However, the use of ESA also must be tempered by higher costs and the potential for additional AEs. In other patient populations, ESAs have been linked to increased risk of serious cardiovascular events, tumor progression, thrombosis, and death. Additionally, pure red blood cell aplasia due to neutralizing antibodies to native EPO has been reported during HCV treatment. The studies of ESAs during HCV treatment (including the boceprevir trials) are difficult to interpret from a safety perspective, as patients were not randomized, and ESA use was open-label. Of note, a randomized controlled trial of the management of anemia with RBV dose reduction alone or with RBV dose reduction plus ESAs is underway, and may shed additional light on the role of ESAs in this setting [61]. Nonetheless, ESAs are not approved by the FDA for the treatment of anemia in patients with HCV infection, and the use of ESAs in this patient population represents an off-label practice that is done at the discretion of treating physicians. Based on these considerations, members of the Council did not endorse the statement that erythropoietin should be used to manage anemia prior to RBV dose reduction in PI-based HCV treatment regimens. The Council firmly supported the use of RBV dose reduction as the primary strategy to manage incident anemia during treatment with telaprevir or boceprevir plus PEG-IFN/RBV.

11. Statement 10

PI/PEG-IFN/RBV combinations are first-line therapy in:(a)patients with HCV-HIV coinfection(b)HCV-transplant populations.

11.1. Rationale and Definition of Statement

HCV-infected persons who are coinfected with HIV or who have undergone liver transplantation have a greater risk of liver-related complications due to more rapidly progressive HCV disease and have lower SVR rates following treatment than chronic HCV patients without these conditions [6264]. Nonetheless, in both patient populations, successful HCV treatment with the achievement of SVR improves survival [65, 66]. Accordingly, there is considerable interest in using HCV PIs in combination with PEG-IFN/RBV for the treatment of HCV infection in these patients, despite added complexities of treatment. Enthusiasm for the use of HCV PI combination therapy is limited by several factors, including the lack of clinical trials establishing the safety and efficacy of these agents in these patient populations, the presence of DDIs with HCV PIs and antiretroviral and immunosuppressive agents, and the relatively high rate of AEs associated with PEG-IFN/RBV, including anemia. This statement seeks to evaluate the evidence for the use of PI + PEG-IFN/RBV as first-line therapy in these patient populations.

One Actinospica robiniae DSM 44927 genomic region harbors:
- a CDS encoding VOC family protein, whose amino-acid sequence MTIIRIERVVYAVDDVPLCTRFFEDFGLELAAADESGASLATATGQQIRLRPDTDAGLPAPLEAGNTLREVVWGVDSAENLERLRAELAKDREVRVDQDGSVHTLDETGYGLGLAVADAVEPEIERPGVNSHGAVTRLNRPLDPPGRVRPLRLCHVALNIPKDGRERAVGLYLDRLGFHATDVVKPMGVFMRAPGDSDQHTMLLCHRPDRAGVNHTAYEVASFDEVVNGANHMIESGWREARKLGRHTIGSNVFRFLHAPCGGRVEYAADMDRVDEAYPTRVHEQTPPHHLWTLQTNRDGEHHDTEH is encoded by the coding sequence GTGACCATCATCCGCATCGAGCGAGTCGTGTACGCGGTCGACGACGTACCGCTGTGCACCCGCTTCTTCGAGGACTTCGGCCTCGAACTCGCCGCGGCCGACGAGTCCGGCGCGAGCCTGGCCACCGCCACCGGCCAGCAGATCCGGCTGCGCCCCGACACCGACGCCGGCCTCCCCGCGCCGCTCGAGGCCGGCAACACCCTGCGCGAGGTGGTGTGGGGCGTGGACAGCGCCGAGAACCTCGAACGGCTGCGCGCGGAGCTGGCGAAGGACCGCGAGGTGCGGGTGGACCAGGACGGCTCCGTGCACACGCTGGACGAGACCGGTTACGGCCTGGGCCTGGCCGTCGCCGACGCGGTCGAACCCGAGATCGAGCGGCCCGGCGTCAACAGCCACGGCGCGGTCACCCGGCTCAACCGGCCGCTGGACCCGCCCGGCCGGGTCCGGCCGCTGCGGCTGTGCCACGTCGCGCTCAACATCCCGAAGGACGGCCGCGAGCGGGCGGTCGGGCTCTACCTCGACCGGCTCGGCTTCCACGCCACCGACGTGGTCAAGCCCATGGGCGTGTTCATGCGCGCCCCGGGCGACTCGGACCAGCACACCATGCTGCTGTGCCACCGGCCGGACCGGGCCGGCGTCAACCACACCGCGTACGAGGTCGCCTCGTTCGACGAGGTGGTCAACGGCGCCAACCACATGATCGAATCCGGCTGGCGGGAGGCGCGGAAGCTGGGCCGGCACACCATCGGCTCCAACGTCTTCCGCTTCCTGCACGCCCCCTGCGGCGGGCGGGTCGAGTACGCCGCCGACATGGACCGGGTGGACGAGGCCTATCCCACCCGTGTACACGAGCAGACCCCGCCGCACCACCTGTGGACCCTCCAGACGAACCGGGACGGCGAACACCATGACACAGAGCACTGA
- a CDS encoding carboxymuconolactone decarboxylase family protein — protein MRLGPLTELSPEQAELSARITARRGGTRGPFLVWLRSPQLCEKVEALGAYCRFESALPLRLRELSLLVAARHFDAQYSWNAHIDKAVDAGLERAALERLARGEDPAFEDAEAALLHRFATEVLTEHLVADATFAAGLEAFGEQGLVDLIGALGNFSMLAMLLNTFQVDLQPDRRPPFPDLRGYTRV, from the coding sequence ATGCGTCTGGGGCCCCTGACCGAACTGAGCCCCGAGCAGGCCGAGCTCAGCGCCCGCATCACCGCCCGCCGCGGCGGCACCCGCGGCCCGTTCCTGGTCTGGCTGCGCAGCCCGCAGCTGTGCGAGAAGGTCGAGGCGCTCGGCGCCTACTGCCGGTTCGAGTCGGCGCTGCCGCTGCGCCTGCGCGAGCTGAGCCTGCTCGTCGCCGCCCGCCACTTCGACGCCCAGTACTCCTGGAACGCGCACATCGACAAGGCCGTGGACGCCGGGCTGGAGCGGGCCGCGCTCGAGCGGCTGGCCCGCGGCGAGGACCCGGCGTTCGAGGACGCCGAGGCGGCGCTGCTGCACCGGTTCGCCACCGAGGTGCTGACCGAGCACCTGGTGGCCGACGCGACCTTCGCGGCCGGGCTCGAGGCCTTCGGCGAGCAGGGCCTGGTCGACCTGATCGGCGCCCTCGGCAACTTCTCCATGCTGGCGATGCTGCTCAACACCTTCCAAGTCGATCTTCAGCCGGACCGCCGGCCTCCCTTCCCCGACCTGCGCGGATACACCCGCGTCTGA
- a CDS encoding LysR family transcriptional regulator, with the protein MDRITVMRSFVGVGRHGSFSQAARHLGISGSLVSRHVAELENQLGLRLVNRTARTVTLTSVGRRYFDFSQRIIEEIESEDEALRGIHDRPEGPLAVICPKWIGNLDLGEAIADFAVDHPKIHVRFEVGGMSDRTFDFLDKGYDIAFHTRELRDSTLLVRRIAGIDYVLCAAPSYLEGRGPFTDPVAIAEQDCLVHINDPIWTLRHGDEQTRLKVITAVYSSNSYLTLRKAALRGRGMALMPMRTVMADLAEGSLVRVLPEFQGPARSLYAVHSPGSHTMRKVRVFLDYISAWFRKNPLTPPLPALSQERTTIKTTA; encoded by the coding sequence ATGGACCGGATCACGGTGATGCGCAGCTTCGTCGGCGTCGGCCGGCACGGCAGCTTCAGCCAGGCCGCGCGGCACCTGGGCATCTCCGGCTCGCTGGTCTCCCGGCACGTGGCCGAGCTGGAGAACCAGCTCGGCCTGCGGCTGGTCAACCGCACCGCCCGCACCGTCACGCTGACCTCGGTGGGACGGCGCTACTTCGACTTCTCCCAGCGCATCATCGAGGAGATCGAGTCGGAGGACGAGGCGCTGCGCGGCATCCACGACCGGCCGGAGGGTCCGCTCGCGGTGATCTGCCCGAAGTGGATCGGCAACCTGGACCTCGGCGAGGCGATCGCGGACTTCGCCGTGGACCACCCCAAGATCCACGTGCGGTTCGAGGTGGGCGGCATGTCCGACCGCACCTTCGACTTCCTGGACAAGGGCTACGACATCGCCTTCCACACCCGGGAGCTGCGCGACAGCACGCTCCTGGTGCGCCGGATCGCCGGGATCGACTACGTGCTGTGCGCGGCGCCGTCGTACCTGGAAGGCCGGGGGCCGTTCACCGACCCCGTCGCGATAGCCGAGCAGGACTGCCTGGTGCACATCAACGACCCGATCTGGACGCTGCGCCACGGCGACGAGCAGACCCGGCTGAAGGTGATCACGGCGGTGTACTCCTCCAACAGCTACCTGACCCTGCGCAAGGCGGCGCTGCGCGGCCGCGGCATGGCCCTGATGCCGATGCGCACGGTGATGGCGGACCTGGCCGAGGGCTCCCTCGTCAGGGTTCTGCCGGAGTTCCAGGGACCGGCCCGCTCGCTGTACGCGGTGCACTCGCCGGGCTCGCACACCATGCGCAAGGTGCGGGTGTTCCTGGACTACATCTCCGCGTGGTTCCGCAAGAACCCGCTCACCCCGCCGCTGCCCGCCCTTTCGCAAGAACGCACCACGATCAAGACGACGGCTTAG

11.2. Summary of Evidence

Overall, the data to support the use of telaprevir and/or boceprevir in persons who are coinfected with HIV or have undergone liver transplantation are sparse. Key to effective treatment of patients with these conditions is DDI information. Limited DDI studies have been performed with more than 20 antiretroviral drugs as well as with the immunosuppressive agents cyclosporine, tacrolimus, and sirolimus. In terms of efficacy, there are small, phase 2, randomized studies of the HCV PIs in HIV coinfected patients, with only early virologic response data presented publically for one of these agents [67]. No studies have been conducted in liver transplant recipients.

Further, there are limited data on the safety and efficacy of telaprevir and boceprevir in cirrhotic patients. The proportion of cirrhotics included in the pivotal registration trials of the PIs was low (≤10% in studies of treatment-naïve patients, and 20%–25% in studies with treatment-experienced patients) and only compensated cirrhotics without severe portal hypertension complications were included.

11.2.1. DDIs

In accordance with recommendations from the Department of Health and Human Services panel, most HIV-infected patients are receiving combination antiretroviral therapy with regimens that incorporate 6 mechanistic classes of drugs and may include pharmacologic boosting with the potent inhibitor of CYP3A, ritonavir [68]. Both telaprevir and boceprevir also interact with CYP3A as inhibitors and substrates, raising the potential for interactions with drugs that are metabolized through this pathway. Boceprevir is metabolized primarily by aldo-ketoreductase, but it is a strong inhibitor of and partially metabolized by CYP3A4/5 [6]. Similarly, telaprevir is an inhibitor and substrate of CYP3A. As such, drugs that are metabolized by CYP3A4 may have increased plasma concentrations, and drugs that induce this enzyme may lower telaprevir concentrations [5].